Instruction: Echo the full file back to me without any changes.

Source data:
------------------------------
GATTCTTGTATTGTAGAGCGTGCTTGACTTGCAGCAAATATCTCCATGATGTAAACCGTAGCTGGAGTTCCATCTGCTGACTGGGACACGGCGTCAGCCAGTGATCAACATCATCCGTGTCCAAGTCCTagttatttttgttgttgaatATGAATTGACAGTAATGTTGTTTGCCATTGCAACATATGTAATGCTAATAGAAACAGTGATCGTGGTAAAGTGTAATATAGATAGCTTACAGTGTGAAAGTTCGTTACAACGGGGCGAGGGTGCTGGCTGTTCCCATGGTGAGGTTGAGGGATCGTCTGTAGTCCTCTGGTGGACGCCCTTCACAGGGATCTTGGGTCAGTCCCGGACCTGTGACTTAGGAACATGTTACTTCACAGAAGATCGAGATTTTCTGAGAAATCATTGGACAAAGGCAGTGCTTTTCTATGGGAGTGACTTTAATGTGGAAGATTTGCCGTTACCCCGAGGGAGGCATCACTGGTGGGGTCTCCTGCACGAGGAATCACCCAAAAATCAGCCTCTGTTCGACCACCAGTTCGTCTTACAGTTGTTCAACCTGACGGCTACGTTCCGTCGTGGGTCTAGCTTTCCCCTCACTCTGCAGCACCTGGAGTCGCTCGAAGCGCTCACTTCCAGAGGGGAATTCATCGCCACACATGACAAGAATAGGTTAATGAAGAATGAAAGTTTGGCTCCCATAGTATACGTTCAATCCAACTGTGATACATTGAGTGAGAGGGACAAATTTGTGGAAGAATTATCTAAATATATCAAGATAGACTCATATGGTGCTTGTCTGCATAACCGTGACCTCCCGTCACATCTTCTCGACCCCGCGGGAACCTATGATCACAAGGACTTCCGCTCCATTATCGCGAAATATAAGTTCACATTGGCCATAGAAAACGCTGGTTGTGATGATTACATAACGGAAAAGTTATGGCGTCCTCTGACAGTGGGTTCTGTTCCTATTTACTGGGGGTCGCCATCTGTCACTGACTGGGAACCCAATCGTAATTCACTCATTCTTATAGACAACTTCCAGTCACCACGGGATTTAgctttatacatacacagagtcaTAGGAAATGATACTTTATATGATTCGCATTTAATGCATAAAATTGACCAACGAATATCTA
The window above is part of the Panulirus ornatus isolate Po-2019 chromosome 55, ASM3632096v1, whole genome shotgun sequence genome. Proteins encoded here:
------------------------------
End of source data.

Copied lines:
GATTCTTGTATTGTAGAGCGTGCTTGACTTGCAGCAAATATCTCCATGATGTAAACCGTAGCTGGAGTTCCATCTGCTGACTGGGACACGGCGTCAGCCAGTGATCAACATCATCCGTGTCCAAGTCCTagttatttttgttgttgaatATGAATTGACAGTAATGTTGTTTGCCATTGCAACATATGTAATGCTAATAGAAACAGTGATCGTGGTAAAGTGTAATATAGATAGCTTACAGTGTGAAAGTTCGTTACAACGGGGCGAGGGTGCTGGCTGTTCCCATGGTGAGGTTGAGGGATCGTCTGTAGTCCTCTGGTGGACGCCCTTCACAGGGATCTTGGGTCAGTCCCGGACCTGTGACTTAGGAACATGTTACTTCACAGAAGATCGAGATTTTCTGAGAAATCATTGGACAAAGGCAGTGCTTTTCTATGGGAGTGACTTTAATGTGGAAGATTTGCCGTTACCCCGAGGGAGGCATCACTGGTGGGGTCTCCTGCACGAGGAATCACCCAAAAATCAGCCTCTGTTCGACCACCAGTTCGTCTTACAGTTGTTCAACCTGACGGCTACGTTCCGTCGTGGGTCTAGCTTTCCCCTCACTCTGCAGCACCTGGAGTCGCTCGAAGCGCTCACTTCCAGAGGGGAATTCATCGCCACACATGACAAGAATAGGTTAATGAAGAATGAAAGTTTGGCTCCCATAGTATACGTTCAATCCAACTGTGATACATTGAGTGAGAGGGACAAATTTGTGGAAGAATTATCTAAATATATCAAGATAGACTCATATGGTGCTTGTCTGCATAACCGTGACCTCCCGTCACATCTTCTCGACCCCGCGGGAACCTATGATCACAAGGACTTCCGCTCCATTATCGCGAAATATAAGTTCACATTGGCCATAGAAAACGCTGGTTGTGATGATTACATAACGGAAAAGTTATGGCGTCCTCTGACAGTGGGTTCTGTTCCTATTTACTGGGGGTCGCCATCTGTCACTGACTGGGAACCCAATCGTAATTCACTCATTCTTATAGACAACTTCCAGTCACCACGGGATTTAgctttatacatacacagagtcaTAGGAAATGATACTTTATATGATTCGCATTTAATGCATAAAATTGACCAACGAATATCTA
The window above is part of the Panulirus ornatus isolate Po-2019 chromosome 55, ASM3632096v1, whole genome shotgun sequence genome. Proteins encoded here: